Saturday, May 14, 2016

Mont Aiguille: Climbed by some Yokel in 1492. How hard can it be?

Mont Aiguille , seen from the wonderful RN75 Grenoble to Sisteron road is spectacular. In fact it looks formidable from every aspect. It really is the stand out mountain of the Vercors region or for that matter anywhere in France. It was first climbed in 1492 by Antoine de Ville on the order of King Charles VIII. This was undoubtedly a herculean effort which at least in Europe is seen as the birth of mountaineering/ alpinism, yet the sport did not spontaneously take off because it took nearly 350 years for Jean Liotard to psyche himself up or its second ascent. Still how hard could it be ? Reuben and I were about to find out.

We drove down from Grenoble and did not immediately see the Mont Aiguille because the the weather and the forecast were decidedly indifferent. We pulled into the village of Chichilianne which is at the foot of the mountain.

It was not difficult to find the hotel as it was the only building not inhabited by cows. It had seen better days. Probably in the 1950's. Retrieving our bags from the car was unpleasant in the heavy rain but negotiating the hotel's demonic pet wolf was ,at best, inconvenient. On the other hand dinner was surprisingly good and our optimism improved the more flaggons of rouge we consumed.

During the night it continued to rain , then the bedroom shutters started banging in the wind. The scene was garnished with flashes of forked lightening. At breakfast at least it had stopped raining. We set off up the hill on a path which wondered through some beautiful broad leaf forest. There was nothing wrong with the path apart from its gradient. Its angle was so low that the switch backs through the forest went on and on with no seemingly determinable height gain.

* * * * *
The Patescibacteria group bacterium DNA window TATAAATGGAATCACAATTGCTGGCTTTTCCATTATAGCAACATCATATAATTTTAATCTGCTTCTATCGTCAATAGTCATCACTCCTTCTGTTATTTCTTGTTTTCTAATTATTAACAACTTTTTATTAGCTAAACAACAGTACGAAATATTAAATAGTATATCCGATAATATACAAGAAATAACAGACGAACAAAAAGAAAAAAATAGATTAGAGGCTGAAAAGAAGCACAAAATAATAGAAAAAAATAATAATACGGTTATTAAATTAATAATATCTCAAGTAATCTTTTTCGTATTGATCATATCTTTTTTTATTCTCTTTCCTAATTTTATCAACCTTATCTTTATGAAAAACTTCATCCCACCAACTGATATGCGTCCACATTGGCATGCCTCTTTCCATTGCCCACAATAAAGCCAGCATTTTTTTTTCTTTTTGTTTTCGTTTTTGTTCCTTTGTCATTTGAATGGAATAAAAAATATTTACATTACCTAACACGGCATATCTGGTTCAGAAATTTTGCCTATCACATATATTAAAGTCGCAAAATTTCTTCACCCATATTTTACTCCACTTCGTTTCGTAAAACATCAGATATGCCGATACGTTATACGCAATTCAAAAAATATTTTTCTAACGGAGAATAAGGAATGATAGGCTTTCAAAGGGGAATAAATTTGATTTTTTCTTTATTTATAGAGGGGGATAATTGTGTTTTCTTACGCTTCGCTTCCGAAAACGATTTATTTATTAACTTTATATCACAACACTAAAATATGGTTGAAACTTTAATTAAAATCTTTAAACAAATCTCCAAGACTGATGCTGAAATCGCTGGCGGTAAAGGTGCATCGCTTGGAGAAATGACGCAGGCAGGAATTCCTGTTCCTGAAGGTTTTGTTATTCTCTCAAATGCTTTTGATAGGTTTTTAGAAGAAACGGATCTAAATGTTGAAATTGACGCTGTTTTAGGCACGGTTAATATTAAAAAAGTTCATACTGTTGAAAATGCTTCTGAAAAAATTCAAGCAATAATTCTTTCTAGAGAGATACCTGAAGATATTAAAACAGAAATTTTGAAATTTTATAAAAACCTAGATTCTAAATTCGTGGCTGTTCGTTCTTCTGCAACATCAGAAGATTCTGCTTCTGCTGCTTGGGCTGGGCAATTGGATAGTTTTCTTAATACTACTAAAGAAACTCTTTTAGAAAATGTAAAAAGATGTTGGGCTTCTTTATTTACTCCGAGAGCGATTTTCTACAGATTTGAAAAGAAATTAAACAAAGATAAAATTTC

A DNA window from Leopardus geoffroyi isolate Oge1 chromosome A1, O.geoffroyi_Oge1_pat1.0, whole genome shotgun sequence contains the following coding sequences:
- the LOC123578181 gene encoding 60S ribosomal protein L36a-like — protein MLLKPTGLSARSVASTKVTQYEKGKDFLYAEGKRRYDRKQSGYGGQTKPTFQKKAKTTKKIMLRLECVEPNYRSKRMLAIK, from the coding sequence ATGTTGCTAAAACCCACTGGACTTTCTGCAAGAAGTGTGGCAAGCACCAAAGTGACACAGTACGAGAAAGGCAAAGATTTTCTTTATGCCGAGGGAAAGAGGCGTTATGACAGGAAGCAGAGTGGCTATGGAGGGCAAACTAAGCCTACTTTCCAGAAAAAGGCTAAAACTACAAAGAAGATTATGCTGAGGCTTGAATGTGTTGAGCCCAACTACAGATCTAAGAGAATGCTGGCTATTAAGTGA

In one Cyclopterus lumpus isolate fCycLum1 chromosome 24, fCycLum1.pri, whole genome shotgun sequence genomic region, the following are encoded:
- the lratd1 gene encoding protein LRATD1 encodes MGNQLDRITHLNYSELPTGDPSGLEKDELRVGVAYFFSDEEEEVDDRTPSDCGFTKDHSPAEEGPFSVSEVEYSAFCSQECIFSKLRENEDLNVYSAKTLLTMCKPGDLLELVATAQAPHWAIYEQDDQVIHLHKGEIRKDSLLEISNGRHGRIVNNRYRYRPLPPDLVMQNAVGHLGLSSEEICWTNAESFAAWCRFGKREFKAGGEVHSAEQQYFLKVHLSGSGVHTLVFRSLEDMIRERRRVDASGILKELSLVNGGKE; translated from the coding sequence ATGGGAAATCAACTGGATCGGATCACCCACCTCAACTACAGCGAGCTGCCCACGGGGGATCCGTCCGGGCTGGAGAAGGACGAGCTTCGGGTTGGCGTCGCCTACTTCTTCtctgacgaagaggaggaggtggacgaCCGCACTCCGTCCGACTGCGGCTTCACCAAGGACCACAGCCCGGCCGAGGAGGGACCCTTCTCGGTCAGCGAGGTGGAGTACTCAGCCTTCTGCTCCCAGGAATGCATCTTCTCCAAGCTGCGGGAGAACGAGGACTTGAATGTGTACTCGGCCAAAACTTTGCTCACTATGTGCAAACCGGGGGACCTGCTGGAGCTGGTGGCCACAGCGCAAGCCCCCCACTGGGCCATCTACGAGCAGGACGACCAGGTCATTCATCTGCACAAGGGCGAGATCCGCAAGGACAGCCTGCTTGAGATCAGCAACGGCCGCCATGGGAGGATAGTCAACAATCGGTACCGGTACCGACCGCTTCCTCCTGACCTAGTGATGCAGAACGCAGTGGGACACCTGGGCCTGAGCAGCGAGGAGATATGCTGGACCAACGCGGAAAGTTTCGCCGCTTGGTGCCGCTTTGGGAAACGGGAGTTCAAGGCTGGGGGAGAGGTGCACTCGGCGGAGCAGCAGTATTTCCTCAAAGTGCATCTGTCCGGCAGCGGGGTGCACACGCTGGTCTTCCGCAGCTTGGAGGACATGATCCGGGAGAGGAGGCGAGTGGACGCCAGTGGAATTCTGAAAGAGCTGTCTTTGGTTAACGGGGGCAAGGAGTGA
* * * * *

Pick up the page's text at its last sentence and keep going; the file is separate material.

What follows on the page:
Yet eventually and with relief We arrived at the Col de L'Aupet 1672m after an hour and half. It was now just a question of leaving the main path and hacking up the scree to the start of the route.

I had made some assumptions based on what I had read about Mont Aiguille. I had read that the ascent is incredibly popular [some would say too popular with lots of overcrowding] Yet Reuben and [Adams Family who run the hotel] were the only people I'd seen in the last 12 hours. Secondly the description in the French Alpine Guide book suggests the climbing and critically the route finding is simple. Further the guide book gives the route the grading of PD. Peu Difficile [little difficulty.]

So how hard could it be? Well finding the start of the route was proving neigh on near impossible, there was no path, no sign, no clue. Added to which there was a gale blowing and it was now spotting with rain. Fortunately apparently out of no where the Chasseurs Alpins conveniently turned up. [Otherwise known as French elite Mountain troops.] Their commanding officer showed us where the route started. Which even with hind sight was NOT blindingly obvious.